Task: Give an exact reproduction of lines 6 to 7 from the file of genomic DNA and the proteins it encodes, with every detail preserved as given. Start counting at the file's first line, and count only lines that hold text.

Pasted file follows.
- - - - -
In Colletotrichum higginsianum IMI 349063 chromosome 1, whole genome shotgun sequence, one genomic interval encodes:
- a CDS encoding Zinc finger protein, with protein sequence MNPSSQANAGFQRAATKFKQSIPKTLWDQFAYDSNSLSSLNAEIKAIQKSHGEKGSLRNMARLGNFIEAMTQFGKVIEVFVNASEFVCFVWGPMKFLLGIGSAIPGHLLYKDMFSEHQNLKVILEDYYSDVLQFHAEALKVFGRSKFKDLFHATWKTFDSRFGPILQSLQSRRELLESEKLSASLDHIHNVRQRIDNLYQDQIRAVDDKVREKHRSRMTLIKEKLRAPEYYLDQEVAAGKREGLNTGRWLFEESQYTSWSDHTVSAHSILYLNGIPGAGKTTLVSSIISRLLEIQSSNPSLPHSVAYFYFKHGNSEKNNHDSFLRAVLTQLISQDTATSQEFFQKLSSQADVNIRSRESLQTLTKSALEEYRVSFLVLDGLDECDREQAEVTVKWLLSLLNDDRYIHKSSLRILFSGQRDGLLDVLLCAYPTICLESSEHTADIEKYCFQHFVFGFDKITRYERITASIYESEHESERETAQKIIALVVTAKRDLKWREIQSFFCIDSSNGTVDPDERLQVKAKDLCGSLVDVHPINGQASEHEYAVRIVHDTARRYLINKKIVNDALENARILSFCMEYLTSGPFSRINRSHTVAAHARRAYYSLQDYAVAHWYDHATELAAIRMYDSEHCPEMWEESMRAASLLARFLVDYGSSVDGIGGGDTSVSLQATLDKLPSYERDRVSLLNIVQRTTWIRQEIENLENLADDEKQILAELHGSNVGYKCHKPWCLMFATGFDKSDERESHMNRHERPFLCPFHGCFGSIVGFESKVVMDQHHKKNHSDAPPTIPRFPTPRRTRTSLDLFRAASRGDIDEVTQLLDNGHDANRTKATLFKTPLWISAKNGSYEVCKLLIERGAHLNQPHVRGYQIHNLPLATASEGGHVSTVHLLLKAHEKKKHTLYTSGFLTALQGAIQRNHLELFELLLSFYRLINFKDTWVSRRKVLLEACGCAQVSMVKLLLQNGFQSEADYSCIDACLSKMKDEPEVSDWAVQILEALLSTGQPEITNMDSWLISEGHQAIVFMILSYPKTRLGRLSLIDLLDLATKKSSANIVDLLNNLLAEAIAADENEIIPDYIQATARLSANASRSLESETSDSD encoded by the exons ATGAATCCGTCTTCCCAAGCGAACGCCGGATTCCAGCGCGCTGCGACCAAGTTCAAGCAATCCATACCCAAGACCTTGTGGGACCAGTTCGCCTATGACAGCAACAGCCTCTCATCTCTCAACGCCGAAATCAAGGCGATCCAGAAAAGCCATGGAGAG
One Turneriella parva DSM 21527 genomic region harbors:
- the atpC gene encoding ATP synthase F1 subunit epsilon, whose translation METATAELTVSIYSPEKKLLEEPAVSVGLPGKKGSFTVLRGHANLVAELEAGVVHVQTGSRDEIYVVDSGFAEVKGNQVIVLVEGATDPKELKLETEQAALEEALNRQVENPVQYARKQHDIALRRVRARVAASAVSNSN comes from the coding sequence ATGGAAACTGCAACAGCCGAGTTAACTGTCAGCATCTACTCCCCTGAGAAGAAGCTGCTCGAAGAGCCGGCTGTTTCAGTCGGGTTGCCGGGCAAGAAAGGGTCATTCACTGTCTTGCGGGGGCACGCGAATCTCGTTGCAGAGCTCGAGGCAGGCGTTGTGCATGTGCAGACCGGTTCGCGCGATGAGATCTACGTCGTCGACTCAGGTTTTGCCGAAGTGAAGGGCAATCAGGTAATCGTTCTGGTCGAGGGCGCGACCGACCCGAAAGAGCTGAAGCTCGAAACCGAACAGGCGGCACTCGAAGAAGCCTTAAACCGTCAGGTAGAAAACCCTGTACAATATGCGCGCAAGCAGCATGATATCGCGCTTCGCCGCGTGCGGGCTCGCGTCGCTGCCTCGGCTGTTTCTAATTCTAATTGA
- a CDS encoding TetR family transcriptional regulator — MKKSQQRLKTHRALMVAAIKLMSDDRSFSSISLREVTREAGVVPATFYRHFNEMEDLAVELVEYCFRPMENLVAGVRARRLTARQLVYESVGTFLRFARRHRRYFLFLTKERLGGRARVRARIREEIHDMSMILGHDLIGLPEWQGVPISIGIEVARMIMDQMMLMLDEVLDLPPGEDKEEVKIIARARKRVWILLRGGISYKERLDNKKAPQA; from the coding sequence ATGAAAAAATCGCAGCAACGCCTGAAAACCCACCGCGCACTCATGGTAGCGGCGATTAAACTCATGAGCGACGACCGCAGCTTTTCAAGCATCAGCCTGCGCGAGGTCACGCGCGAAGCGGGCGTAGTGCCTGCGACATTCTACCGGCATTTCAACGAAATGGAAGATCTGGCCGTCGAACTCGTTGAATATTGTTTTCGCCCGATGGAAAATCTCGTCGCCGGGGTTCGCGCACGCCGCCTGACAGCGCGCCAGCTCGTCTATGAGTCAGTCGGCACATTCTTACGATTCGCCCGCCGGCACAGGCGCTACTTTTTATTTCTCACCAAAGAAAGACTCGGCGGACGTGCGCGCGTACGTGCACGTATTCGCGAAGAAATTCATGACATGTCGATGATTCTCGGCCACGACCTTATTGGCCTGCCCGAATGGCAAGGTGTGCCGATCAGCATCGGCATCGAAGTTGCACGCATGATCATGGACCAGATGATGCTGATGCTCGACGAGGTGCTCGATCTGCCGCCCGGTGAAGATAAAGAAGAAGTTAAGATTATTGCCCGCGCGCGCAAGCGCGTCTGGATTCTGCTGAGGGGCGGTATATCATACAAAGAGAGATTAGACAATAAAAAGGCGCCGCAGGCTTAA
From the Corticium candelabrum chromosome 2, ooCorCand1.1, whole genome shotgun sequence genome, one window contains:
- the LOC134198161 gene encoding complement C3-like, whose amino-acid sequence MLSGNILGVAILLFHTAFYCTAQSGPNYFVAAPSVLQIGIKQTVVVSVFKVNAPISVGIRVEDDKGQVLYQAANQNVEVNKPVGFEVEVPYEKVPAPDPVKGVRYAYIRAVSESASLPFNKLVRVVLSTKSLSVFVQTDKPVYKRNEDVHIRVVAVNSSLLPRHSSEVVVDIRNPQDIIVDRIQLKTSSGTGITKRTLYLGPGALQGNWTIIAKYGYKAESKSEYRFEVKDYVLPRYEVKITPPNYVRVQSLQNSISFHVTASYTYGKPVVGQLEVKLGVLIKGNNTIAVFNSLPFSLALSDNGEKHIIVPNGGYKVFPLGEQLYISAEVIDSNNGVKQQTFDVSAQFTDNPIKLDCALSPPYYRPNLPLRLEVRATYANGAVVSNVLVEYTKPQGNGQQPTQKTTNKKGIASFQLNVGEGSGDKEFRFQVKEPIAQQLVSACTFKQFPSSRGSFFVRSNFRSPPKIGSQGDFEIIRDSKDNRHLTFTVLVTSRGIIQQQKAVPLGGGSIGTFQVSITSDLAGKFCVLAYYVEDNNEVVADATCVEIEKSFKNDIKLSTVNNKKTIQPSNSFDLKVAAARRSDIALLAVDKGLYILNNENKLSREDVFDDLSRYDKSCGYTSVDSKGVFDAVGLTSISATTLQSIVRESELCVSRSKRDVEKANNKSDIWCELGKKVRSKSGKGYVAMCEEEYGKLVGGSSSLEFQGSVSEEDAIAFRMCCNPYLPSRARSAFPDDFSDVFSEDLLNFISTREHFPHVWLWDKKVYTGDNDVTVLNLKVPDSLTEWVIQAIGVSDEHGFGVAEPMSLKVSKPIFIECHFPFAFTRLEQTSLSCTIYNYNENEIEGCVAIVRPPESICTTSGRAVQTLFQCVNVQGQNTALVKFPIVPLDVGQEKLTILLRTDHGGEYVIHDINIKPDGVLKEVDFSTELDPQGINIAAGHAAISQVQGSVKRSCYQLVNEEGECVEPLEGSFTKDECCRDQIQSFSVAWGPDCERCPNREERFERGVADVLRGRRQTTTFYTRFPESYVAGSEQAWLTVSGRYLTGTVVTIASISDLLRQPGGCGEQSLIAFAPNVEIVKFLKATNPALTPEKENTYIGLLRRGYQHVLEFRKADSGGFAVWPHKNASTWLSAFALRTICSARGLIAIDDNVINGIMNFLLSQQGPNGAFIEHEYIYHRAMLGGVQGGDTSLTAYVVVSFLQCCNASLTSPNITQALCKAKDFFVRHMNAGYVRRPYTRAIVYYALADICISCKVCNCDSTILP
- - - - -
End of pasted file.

From the Corticium candelabrum chromosome 2, ooCorCand1.1, whole genome shotgun sequence genome, one window contains:
- the LOC134198161 gene encoding complement C3-like, whose amino-acid sequence MLSGNILGVAILLFHTAFYCTAQSGPNYFVAAPSVLQIGIKQTVVVSVFKVNAPISVGIRVEDDKGQVLYQAANQNVEVNKPVGFEVEVPYEKVPAPDPVKGVRYAYIRAVSESASLPFNKLVRVVLSTKSLSVFVQTDKPVYKRNEDVHIRVVAVNSSLLPRHSSEVVVDIRNPQDIIVDRIQLKTSSGTGITKRTLYLGPGALQGNWTIIAKYGYKAESKSEYRFEVKDYVLPRYEVKITPPNYVRVQSLQNSISFHVTASYTYGKPVVGQLEVKLGVLIKGNNTIAVFNSLPFSLALSDNGEKHIIVPNGGYKVFPLGEQLYISAEVIDSNNGVKQQTFDVSAQFTDNPIKLDCALSPPYYRPNLPLRLEVRATYANGAVVSNVLVEYTKPQGNGQQPTQKTTNKKGIASFQLNVGEGSGDKEFRFQVKEPIAQQLVSACTFKQFPSSRGSFFVRSNFRSPPKIGSQGDFEIIRDSKDNRHLTFTVLVTSRGIIQQQKAVPLGGGSIGTFQVSITSDLAGKFCVLAYYVEDNNEVVADATCVEIEKSFKNDIKLSTVNNKKTIQPSNSFDLKVAAARRSDIALLAVDKGLYILNNENKLSREDVFDDLSRYDKSCGYTSVDSKGVFDAVGLTSISATTLQSIVRESELCVSRSKRDVEKANNKSDIWCELGKKVRSKSGKGYVAMCEEEYGKLVGGSSSLEFQGSVSEEDAIAFRMCCNPYLPSRARSAFPDDFSDVFSEDLLNFISTREHFPHVWLWDKKVYTGDNDVTVLNLKVPDSLTEWVIQAIGVSDEHGFGVAEPMSLKVSKPIFIECHFPFAFTRLEQTSLSCTIYNYNENEIEGCVAIVRPPESICTTSGRAVQTLFQCVNVQGQNTALVKFPIVPLDVGQEKLTILLRTDHGGEYVIHDINIKPDGVLKEVDFSTELDPQGINIAAGHAAISQVQGSVKRSCYQLVNEEGECVEPLEGSFTKDECCRDQIQSFSVAWGPDCERCPNREERFERGVADVLRGRRQTTTFYTRFPESYVAGSEQAWLTVSGRYLTGTVVTIASISDLLRQPGGCGEQSLIAFAPNVEIVKFLKATNPALTPEKENTYIGLLRRGYQHVLEFRKADSGGFAVWPHKNASTWLSAFALRTICSARGLIAIDDNVINGIMNFLLSQQGPNGAFIEHEYIYHRAMLGGVQGGDTSLTAYVVVSFLQCCNASLTSPNITQALCKAKDFFVRHMNAGYVRRPYTRAIVYYALADICISCKVCNCDSTILP